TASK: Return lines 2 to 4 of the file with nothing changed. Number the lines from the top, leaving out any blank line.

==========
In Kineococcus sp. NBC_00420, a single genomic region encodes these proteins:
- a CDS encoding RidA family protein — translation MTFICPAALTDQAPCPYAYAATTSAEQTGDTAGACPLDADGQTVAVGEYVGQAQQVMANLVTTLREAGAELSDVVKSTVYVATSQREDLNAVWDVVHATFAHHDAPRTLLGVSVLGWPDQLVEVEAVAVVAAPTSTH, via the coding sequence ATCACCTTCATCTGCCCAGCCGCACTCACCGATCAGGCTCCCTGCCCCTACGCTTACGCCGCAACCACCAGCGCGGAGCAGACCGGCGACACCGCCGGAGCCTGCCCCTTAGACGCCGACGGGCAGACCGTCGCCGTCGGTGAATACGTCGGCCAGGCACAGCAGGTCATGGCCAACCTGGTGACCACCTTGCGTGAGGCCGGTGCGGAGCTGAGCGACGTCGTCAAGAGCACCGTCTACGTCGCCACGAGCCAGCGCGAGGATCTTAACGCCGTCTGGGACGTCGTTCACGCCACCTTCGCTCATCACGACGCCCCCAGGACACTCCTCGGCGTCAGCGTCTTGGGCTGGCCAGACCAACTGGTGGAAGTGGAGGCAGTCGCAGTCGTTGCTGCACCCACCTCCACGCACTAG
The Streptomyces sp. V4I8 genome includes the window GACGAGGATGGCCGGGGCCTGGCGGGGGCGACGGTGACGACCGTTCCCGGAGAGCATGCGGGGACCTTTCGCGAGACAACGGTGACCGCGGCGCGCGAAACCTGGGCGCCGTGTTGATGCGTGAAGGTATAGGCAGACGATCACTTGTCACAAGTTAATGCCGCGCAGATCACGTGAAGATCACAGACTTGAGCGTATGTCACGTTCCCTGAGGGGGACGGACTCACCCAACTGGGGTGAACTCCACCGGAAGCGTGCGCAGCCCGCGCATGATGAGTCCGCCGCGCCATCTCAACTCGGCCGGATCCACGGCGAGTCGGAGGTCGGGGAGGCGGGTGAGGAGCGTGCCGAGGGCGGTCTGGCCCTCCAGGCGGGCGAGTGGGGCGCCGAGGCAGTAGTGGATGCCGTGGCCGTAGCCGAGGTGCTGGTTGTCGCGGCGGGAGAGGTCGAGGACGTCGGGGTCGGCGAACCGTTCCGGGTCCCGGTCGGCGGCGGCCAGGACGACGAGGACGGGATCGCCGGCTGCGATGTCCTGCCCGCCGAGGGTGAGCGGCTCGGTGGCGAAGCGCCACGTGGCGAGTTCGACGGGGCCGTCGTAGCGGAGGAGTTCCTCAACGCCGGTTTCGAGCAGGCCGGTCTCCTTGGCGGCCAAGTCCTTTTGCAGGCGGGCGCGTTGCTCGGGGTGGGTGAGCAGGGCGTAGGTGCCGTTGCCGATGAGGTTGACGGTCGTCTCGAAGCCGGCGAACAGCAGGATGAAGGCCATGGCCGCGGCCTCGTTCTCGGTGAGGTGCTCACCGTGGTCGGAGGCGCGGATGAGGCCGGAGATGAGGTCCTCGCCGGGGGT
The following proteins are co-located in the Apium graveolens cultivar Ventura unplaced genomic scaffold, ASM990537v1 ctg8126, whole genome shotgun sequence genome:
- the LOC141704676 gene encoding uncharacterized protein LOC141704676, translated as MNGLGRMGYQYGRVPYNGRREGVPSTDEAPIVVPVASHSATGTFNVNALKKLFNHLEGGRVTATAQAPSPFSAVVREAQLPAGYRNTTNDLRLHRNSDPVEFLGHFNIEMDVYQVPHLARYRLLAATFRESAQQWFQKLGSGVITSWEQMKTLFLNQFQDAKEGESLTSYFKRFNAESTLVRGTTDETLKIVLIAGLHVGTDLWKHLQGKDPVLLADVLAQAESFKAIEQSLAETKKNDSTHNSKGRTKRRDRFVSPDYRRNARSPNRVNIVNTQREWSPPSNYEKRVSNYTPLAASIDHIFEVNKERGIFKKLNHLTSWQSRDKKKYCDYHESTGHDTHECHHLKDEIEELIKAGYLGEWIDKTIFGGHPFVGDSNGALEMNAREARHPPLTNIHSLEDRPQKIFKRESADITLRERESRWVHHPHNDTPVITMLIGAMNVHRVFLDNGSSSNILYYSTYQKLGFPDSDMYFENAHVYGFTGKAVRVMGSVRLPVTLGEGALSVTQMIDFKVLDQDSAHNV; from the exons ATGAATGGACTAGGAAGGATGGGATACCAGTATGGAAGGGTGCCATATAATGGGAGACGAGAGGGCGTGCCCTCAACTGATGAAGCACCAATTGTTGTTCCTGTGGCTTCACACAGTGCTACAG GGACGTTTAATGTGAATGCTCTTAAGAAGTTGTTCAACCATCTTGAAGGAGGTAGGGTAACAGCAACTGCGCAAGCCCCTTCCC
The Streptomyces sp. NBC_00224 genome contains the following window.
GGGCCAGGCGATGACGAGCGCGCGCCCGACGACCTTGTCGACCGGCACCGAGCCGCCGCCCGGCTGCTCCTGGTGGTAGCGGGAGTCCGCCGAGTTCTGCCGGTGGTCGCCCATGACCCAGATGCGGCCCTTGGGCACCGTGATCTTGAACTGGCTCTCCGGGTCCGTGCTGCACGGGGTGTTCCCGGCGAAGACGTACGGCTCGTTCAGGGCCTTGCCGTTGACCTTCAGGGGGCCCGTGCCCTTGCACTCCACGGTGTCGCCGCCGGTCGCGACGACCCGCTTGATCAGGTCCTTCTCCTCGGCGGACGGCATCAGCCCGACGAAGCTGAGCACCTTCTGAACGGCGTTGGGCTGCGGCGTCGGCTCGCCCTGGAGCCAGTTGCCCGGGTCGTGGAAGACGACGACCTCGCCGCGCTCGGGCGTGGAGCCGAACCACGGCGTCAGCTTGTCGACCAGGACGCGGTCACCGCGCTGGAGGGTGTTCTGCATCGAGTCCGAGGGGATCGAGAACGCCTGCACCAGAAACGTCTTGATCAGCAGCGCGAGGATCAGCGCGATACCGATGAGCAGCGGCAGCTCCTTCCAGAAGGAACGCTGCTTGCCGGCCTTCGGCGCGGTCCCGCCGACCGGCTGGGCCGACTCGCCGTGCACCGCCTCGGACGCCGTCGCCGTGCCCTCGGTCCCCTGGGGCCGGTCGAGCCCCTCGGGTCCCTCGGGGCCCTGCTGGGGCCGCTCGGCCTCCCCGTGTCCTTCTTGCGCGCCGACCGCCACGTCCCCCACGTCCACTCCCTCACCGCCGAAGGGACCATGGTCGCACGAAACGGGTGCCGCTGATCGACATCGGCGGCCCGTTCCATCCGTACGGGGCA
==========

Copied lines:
- a CDS encoding RidA family protein — translation MTFICPAALTDQAPCPYAYAATTSAEQTGDTAGACPLDADGQTVAVGEYVGQAQQVMANLVTTLREAGAELSDVVKSTVYVATSQREDLNAVWDVVHATFAHHDAPRTLLGVSVLGWPDQLVEVEAVAVVAAPTSTH, via the coding sequence ATCACCTTCATCTGCCCAGCCGCACTCACCGATCAGGCTCCCTGCCCCTACGCTTACGCCGCAACCACCAGCGCGGAGCAGACCGGCGACACCGCCGGAGCCTGCCCCTTAGACGCCGACGGGCAGACCGTCGCCGTCGGTGAATACGTCGGCCAGGCACAGCAGGTCATGGCCAACCTGGTGACCACCTTGCGTGAGGCCGGTGCGGAGCTGAGCGACGTCGTCAAGAGCACCGTCTACGTCGCCACGAGCCAGCGCGAGGATCTTAACGCCGTCTGGGACGTCGTTCACGCCACCTTCGCTCATCACGACGCCCCCAGGACACTCCTCGGCGTCAGCGTCTTGGGCTGGCCAGACCAACTGGTGGAAGTGGAGGCAGTCGCAGTCGTTGCTGCACCCACCTCCACGCACTAG
The Streptomyces sp. V4I8 genome includes the window GACGAGGATGGCCGGGGCCTGGCGGGGGCGACGGTGACGACCGTTCCCGGAGAGCATGCGGGGACCTTTCGCGAGACAACGGTGACCGCGGCGCGCGAAACCTGGGCGCCGTGTTGATGCGTGAAGGTATAGGCAGACGATCACTTGTCACAAGTTAATGCCGCGCAGATCACGTGAAGATCACAGACTTGAGCGTATGTCACGTTCCCTGAGGGGGACGGACTCACCCAACTGGGGTGAACTCCACCGGAAGCGTGCGCAGCCCGCGCATGATGAGTCCGCCGCGCCATCTCAACTCGGCCGGATCCACGGCGAGTCGGAGGTCGGGGAGGCGGGTGAGGAGCGTGCCGAGGGCGGTCTGGCCCTCCAGGCGGGCGAGTGGGGCGCCGAGGCAGTAGTGGATGCCGTGGCCGTAGCCGAGGTGCTGGTTGTCGCGGCGGGAGAGGTCGAGGACGTCGGGGTCGGCGAACCGTTCCGGGTCCCGGTCGGCGGCGGCCAGGACGACGAGGACGGGATCGCCGGCTGCGATGTCCTGCCCGCCGAGGGTGAGCGGCTCGGTGGCGAAGCGCCACGTGGCGAGTTCGACGGGGCCGTCGTAGCGGAGGAGTTCCTCAACGCCGGTTTCGAGCAGGCCGGTCTCCTTGGCGGCCAAGTCCTTTTGCAGGCGGGCGCGTTGCTCGGGGTGGGTGAGCAGGGCGTAGGTGCCGTTGCCGATGAGGTTGACGGTCGTCTCGAAGCCGGCGAACAGCAGGATGAAGGCCATGGCCGCGGCCTCGTTCTCGGTGAGGTGCTCACCGTGGTCGGAGGCGCGGATGAGGCCGGAGATGAGGTCCTCGCCGGGGGT
The following proteins are co-located in the Apium graveolens cultivar Ventura unplaced genomic scaffold, ASM990537v1 ctg8126, whole genome shotgun sequence genome: